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Creator / Joseph L. Mankiewicz

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Michel Ciment: Were you ever disillusioned with Hollywood?
Joseph L. Mankiewicz: You can't fall in with a band of thieves and then complain about losing your virginity. I was never illusioned with Hollywood.
All About Mankiewicz
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Joseph Leo Mankiewicz (February 11, 1909 – February 5, 1993) was an American film director, screenwriter, and producer.

He started out as a writer at Paramount for movies featuring, among others, Jack Oakie and W.C. Fields. When he moved to MGM in the mid-'30s, he became a producer, producing such well-known works as The Philadelphia Story and Woman of the Year. In the mid-'40s, he moved to 20th Century Fox and became a director, best known for such films as A Letter to Three Wives and All About Eve. In the early '50s, he left Fox and became independent, and later became infamous as the director of the Elizabeth Taylor/Richard Burton version of Cleopatra. His final film was 1972's Sleuth.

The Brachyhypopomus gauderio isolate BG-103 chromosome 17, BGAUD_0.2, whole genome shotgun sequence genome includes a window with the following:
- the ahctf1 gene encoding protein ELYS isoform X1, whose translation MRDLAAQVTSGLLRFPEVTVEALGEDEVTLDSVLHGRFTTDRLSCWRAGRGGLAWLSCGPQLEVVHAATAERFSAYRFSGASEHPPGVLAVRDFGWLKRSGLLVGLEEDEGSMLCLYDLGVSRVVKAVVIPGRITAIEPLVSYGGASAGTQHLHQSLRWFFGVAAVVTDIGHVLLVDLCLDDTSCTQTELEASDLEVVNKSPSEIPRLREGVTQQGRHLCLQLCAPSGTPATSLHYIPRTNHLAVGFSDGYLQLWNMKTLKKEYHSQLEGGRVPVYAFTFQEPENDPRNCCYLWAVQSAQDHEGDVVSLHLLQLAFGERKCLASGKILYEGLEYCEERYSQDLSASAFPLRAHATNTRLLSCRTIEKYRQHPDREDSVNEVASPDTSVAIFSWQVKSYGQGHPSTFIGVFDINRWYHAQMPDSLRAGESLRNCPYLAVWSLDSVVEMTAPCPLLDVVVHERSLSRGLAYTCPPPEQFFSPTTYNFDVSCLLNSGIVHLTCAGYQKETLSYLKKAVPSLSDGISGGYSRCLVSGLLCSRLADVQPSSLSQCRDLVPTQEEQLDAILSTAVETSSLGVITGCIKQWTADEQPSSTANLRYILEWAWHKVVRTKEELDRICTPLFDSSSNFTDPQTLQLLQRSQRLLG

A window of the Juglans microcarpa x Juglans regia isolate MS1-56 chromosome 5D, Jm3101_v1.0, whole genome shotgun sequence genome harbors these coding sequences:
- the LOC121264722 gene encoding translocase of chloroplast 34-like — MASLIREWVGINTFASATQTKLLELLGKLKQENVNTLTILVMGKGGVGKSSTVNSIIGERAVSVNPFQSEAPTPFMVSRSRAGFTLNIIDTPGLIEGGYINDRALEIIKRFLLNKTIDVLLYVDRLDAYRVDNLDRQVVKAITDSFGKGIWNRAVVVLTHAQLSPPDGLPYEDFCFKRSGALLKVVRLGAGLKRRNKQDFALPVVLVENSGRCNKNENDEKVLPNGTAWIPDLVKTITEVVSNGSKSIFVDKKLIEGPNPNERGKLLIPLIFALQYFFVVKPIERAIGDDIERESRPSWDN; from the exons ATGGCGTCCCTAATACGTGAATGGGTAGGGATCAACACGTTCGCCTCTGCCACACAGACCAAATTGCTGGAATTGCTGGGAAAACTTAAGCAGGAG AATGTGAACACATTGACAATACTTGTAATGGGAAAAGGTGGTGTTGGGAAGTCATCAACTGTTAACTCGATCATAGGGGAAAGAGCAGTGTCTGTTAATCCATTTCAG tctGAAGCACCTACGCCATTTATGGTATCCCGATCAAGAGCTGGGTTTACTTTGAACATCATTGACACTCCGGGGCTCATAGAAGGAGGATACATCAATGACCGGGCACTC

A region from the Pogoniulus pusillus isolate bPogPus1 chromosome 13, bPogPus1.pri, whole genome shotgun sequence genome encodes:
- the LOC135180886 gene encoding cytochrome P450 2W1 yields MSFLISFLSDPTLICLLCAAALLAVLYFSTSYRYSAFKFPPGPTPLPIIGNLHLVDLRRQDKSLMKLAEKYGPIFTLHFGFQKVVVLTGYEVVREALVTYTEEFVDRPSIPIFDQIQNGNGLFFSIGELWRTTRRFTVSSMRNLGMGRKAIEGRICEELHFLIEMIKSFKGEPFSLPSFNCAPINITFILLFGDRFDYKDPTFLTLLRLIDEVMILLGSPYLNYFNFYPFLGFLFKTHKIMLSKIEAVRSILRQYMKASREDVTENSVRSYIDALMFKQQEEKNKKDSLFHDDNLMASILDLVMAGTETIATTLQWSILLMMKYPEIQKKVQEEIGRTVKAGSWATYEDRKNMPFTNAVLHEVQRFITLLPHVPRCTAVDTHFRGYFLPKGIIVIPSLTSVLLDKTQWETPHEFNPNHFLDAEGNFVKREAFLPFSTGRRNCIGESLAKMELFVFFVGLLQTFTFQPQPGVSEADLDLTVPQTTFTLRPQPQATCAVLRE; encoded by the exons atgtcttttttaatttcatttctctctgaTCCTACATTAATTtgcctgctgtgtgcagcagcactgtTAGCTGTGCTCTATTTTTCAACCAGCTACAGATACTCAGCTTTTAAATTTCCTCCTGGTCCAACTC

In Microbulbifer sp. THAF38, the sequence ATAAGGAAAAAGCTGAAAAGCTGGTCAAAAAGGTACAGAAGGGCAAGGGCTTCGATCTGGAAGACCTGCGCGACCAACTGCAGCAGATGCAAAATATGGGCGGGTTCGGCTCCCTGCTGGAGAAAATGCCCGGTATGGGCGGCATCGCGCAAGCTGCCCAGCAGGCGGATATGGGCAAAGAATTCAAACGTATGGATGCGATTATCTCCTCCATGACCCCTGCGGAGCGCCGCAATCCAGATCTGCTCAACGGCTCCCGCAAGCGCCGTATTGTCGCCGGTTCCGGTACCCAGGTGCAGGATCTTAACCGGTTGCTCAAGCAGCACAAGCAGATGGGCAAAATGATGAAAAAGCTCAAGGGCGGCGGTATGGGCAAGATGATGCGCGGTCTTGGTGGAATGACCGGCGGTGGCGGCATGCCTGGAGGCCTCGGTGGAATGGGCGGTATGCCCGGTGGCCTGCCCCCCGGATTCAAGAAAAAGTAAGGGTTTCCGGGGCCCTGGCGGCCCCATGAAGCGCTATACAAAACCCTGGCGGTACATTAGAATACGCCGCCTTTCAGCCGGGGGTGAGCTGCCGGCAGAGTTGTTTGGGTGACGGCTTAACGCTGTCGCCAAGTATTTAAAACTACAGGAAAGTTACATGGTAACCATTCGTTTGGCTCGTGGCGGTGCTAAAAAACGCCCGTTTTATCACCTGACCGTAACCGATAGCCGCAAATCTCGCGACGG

Younger brother of Herman Mankiewicz (best known for co-writing Citizen Kane), father of Tom Mankiewicz (who wrote several James Bond films), and great-uncle of Turner Classic Movies host Ben Mankiewicz.

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Films directed by Mankiewicz with pages on TV Tropes include:

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Mankiewicz's films include the following tropes:

  • Deadpan Snarker: One of the trademarks of his films, Addison DeWitt being the most notable example.
  • Flashback: Mankiewicz was fond of this as a storytelling device; A Letter to Three Wives and All About Eve use it to particularly good effect.
  • Writer on Board: One of the main criticisms of his work was his overuse of this trope.

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